We are in the second week of June and already melting through our first heatwave of the summer. The temperature today is expected to reach 99*F (37*C) with temps climbing to 101*F (38*C) tomorrow and remaining about the same over the next 16 days. Truly, it feels like we are walking on the surface of the sun and it is only June! #WhyDoesItFeelLikeAugust?
The kids and I are hiding out inside in the AC enjoying a Wii marathon and dreading the swim meet we have to go to tonight (or at least I am) but how are the new plantlings managing outside? I didn’t put them in all that long ago and certainly not enough time has passed for them to have established robust root systems. They all may well fry within the next two weeks. Sigh. But I’ll tell you what I did do to help get them through the start of a brutal summer.
1. Install drip irrigation systems.
I love drip irrigation. It is easily found at all the big box stores, is not that spendy, and is easy to DIY. I have it all through most of my gardens and they are all connected to timers which, really, is my favourite part about the drip irrigation – I don’t have to keep remembering to turn the water on, move the sprinklers, or turn it off again! The ultimate in set-it-and-forget-it lazy gardening.
Drip irrigation also increases water efficiency as the water is only ever placed exactly where it needs to go – at the root zone of each plant – rather than sprayed from above drenching everything in the garden whether it needs watering or not. The effects of evaporation can be lessened when the timer is set to water in the early morning hours before the sun rises, and reduced once again if the emmiters are placed underneath the mulch. Just awesome all around.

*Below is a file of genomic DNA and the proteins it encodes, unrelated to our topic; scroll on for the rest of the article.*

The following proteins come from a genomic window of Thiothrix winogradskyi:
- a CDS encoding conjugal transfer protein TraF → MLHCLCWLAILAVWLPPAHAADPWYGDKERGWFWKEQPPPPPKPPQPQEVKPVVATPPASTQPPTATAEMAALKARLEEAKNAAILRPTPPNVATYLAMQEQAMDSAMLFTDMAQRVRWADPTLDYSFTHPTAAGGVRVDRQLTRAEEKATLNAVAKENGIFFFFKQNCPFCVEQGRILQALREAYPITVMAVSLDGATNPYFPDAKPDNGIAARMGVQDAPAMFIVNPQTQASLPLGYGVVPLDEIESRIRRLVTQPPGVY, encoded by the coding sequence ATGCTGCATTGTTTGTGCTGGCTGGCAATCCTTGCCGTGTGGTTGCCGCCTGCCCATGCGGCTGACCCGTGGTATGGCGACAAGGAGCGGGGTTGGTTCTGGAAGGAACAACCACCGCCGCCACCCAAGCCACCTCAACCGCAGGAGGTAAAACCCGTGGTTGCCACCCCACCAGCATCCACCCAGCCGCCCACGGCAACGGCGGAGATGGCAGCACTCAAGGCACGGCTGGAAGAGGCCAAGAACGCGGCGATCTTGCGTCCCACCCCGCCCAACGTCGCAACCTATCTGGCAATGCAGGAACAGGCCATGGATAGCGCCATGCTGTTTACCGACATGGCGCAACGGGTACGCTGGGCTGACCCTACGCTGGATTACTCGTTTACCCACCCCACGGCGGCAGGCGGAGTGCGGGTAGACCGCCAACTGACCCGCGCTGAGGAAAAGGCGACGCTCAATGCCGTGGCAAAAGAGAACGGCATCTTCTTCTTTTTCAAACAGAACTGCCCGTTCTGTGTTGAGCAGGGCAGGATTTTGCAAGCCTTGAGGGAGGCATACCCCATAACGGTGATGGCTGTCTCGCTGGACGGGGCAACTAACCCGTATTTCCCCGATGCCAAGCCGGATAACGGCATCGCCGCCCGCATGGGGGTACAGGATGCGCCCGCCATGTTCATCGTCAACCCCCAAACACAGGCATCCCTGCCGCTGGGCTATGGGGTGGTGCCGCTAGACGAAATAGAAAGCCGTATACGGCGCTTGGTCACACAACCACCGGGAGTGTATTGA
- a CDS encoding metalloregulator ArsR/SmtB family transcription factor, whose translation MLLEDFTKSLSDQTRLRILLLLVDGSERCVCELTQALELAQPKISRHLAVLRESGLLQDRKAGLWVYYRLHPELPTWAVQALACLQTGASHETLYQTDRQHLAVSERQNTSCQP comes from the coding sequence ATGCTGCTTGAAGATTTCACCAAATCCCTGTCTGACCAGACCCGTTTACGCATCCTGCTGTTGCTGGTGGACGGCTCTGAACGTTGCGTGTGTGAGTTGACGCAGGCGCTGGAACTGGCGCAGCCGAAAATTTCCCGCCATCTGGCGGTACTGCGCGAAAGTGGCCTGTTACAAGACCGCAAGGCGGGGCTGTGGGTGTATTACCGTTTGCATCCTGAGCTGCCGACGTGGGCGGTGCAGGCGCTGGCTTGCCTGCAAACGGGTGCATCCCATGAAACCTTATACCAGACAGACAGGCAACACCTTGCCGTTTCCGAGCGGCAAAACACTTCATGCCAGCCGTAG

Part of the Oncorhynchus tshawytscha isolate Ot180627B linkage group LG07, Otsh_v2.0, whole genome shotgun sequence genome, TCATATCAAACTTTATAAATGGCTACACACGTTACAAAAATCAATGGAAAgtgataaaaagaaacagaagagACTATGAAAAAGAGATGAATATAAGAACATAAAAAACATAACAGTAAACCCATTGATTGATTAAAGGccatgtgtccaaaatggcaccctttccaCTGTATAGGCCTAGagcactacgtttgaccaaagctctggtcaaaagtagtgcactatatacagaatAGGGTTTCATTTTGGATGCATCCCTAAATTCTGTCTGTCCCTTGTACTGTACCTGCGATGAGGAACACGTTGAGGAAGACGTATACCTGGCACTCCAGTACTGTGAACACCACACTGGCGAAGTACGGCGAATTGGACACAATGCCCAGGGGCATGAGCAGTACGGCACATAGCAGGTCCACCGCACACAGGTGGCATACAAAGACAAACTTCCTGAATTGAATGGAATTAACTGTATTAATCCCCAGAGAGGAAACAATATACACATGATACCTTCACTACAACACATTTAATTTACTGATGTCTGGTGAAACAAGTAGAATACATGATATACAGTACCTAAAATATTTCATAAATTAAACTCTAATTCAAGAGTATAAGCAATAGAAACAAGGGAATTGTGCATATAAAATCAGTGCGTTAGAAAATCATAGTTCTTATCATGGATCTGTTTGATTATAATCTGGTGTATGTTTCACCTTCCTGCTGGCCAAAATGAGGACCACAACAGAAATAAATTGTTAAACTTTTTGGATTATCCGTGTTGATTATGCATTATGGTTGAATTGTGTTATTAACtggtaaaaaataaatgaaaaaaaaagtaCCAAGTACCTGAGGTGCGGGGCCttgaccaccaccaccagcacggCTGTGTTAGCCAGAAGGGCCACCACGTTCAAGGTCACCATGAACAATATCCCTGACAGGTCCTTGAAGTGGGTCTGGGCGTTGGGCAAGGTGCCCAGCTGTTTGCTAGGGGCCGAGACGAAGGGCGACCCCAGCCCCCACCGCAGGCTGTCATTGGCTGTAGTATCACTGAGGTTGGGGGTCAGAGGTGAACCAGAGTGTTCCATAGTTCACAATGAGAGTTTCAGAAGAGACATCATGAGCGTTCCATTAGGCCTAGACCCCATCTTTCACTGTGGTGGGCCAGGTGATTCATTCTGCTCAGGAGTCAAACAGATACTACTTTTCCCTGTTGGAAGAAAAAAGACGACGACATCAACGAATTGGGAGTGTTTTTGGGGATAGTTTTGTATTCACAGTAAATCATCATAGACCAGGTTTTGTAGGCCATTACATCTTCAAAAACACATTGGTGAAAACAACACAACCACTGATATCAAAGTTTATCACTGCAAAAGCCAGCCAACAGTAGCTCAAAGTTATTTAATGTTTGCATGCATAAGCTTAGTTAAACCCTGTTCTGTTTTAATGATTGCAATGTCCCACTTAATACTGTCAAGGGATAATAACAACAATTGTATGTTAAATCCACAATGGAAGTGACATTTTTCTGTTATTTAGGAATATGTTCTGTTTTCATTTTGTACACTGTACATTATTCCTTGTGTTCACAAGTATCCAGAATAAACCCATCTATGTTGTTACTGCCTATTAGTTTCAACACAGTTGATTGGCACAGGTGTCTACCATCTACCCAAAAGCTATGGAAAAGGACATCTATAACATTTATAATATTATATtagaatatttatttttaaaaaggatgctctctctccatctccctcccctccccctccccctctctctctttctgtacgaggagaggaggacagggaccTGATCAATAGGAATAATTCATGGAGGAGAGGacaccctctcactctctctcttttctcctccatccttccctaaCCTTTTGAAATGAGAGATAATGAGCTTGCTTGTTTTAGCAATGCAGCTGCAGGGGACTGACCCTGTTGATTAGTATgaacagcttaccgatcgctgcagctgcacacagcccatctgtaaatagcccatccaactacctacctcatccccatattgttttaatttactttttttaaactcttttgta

2. Add extra layers of mulch
Not only does a thick layer of mulch smother out any weeds but it acts as a barrier between the hot burning sun and the soil underneath, literally holding the water in the ground and preventing it from being evaporated by the sun. It also helps regulate the temperature of the soil reducing stress on plant roots. I spent last weekend adding an extra few inches of mulch around the plants I thought would be most vulnerable to the weather this week. I hope it helps.
3. Water deeply, but infrequently
When I water I try to water more deeply but less often, say 20mins, 3 times a week rather than 10mins a day. This encourages roots to dig deeper into the soil in search of water rather than staying close to the surface in order to sip at more frequent water sprinklings that never get to soak in. Long term, a nice deep root system will produce a more robust plant that is better able to handle temperature extremes as the added layers of soil the plant has above its roots will insulate the roots from the temperature changes. Clever, right?
4. I use baby diapers in the bottom of hanging baskets (really, I do!)
I don’t remember where I heard this tip but I’ve been using it for years and it really helps. Try putting a (clean) baby diaper in the bottom of your hanging baskets and pots. The crystals inside the diapers will retain lots of water which the plants can ‘sip’ from when they start to get dry. At the end of the season you can just throw the diapers away as you normally would, or even dry them out and keep them for next year. They last quite a few seasons (it’s not like the crystals wear out) and I feel less guilt if I get a few uses out of them rather than just adding them to the landfill so quickly.
Admittedly, not all my plants are perfectly sited and some are probably in more sun than their labels said they would like (sigh) but with these added measures maybe I’ve done enough to help get them through the worst of this weather. Fingers crossed!